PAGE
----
Get a glimpse of the highest church in America, which was once blessed by Pope St. John Paul II himself.
In 1916 Msgr. Joseph Bosetti and two students were hiking near the Twin Peaks Massif in the Rocky Mountains, scouting for a location to build a boys’ summer camp. While resting at twilight, they were startled by a sound from the darkening skies, a meteorite plummeting to earth, crashing into the nearby forest. The trio set off in the darkness to locate the fallen star. As they entered a clearing beneath the moonlight, they came upon a massive rock formation that had a profound effect on the priest. He recalled the scripture passage, “… and upon this rock I will build my church, and the gates of the netherworld shall not prevail against it ( Mt 16:18).” This would be the inspiration for a 20-year endeavor that would ultimately lead to an iconic chapel built in the most improbable of locations in America.
William McPhee, a local lumberman, offered the use of the land to Msgr. Bosetti to build a camp adjacent to “his rock.” The camp was a crude construction with few comforts, but became a place that a boy would dream of. Building cabins, splitting firewood and trekking up \slopes the likes of Long’s Peak, Buchanan Pass, and the St. Vrain Trailhead provided a rugged and adventurous experience.
One of the more spectacular camp traditions led by Msgr. Bosetti was the Midnight Hike. Campers would awaken at midnight to embark on an ascent of the staggering 11,427-ft. Twin Sisters Peak. Upon their climactic arrival, Mass would be celebrated as the sun rose. And in its heyday, according to archivist Larry Blonder,” … a group of about 100 campers, joined by members of the delegation of nuncios, made the trek up Twin Sisters. Four separate Masses were said at the top.”
In 1935 the property would be purchased by Mr. and Mrs. Oscar Malo, who generously donated it to the Archdiocese of Denver, but that’s not all. In admiration of the dedicated priest, they would see to it that what some thought of as a far-fetched dream would be fulfilled. They provided the funds for the church to be built on his rock.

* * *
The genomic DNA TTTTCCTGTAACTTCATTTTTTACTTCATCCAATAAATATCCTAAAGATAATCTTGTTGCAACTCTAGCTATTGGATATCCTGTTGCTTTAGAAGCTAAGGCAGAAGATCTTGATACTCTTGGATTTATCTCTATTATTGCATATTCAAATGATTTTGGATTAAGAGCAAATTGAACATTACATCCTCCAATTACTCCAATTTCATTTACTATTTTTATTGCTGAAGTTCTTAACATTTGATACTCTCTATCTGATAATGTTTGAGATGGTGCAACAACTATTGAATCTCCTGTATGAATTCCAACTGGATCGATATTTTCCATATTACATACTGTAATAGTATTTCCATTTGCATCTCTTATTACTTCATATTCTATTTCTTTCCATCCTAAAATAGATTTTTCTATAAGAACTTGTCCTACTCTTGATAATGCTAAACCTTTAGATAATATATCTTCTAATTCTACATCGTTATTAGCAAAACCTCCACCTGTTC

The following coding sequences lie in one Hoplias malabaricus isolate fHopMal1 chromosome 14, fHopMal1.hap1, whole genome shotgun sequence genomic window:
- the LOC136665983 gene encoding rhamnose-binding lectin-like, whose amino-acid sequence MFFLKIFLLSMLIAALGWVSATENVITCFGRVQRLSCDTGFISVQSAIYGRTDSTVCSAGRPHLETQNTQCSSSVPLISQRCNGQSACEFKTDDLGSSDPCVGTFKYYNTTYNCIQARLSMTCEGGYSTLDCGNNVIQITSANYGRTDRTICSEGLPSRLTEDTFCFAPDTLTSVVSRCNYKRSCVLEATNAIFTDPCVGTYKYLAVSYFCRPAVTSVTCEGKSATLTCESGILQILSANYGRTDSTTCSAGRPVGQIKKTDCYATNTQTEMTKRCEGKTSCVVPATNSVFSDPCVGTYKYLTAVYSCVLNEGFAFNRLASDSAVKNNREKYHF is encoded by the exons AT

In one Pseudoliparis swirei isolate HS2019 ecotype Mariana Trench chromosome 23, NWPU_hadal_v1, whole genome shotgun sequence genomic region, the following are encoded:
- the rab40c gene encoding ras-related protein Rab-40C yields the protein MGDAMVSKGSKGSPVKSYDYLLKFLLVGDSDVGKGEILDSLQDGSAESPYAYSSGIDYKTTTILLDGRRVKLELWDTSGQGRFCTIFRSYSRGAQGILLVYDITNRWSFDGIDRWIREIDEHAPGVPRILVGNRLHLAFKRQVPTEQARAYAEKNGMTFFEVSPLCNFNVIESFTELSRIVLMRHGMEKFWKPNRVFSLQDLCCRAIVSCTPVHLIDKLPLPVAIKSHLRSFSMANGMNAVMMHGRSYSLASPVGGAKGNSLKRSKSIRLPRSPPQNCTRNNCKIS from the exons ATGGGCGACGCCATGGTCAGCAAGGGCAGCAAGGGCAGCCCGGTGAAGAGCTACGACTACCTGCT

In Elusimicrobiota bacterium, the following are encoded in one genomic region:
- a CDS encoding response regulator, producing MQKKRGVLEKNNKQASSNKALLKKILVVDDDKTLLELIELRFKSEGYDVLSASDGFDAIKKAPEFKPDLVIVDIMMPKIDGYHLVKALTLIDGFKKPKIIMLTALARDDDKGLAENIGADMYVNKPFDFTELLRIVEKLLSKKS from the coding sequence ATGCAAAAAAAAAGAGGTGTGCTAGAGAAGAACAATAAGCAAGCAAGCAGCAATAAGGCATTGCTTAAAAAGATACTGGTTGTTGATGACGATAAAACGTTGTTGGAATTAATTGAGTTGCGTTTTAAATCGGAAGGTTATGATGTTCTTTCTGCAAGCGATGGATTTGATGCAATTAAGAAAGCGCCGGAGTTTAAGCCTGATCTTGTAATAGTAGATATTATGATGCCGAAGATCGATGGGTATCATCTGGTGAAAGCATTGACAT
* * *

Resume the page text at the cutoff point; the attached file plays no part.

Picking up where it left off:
The Chapel of St. Catherine of Siena rose from the ground, formed from the very rocks that surrounded it. Often referred to as St. Malo’s or the Chapel on the Rock, St. Catherine’s derived her name from Mrs. Malo’s mother, Catherine.
Over the years to come, the chapel would survive brutal winters, rockslides, and raging fires, its perseverance very much reflecting the Bible verse that inspired its creation.
In another inspiring twist, Pope St. John Paul II, the rock of Peter, while visiting Denver for World Youth Day, prayed at the chapel and blessed it. He then set off for a hike in the shadow of Mt. Meeker on a trail now marked as the St. John Paul II Memorial Trail.
Today the little stone chapel stands proudly among the pine trees and mountainous landscape, its wooden cross representing the spiritual summit to which we all aspire.
“The very reason for going to the mountains for camping is to camp in the mountains; to study them in their infinite moods, to understand their multifarious messages, their inexhaustible revelations, to read in them the remote past of the universe and the ultimate destiny of the world; to realize our smallness in the presence of God’s power and magnificence; to emancipate ourselves from the muddy and slimy and stifling vicissitudes of city life and exchange it for a few breaths of pure oxygen that alone can add immeasurably to the health of body and soul. There is no such thing as too much mountaineering just as there is no such thing as too much virtue.” – Monsignor Joseph J. Bosetti – Founder of Camp St. Malo and St. Catherine’s Chapel
The chapel is located in Allenspark, Colorado, on the Peak to Peak Scenic Byway/Rte. 7, and is open daily from 10:00 am to 4:30 pm. For more information, please visit Camp St. Malo.
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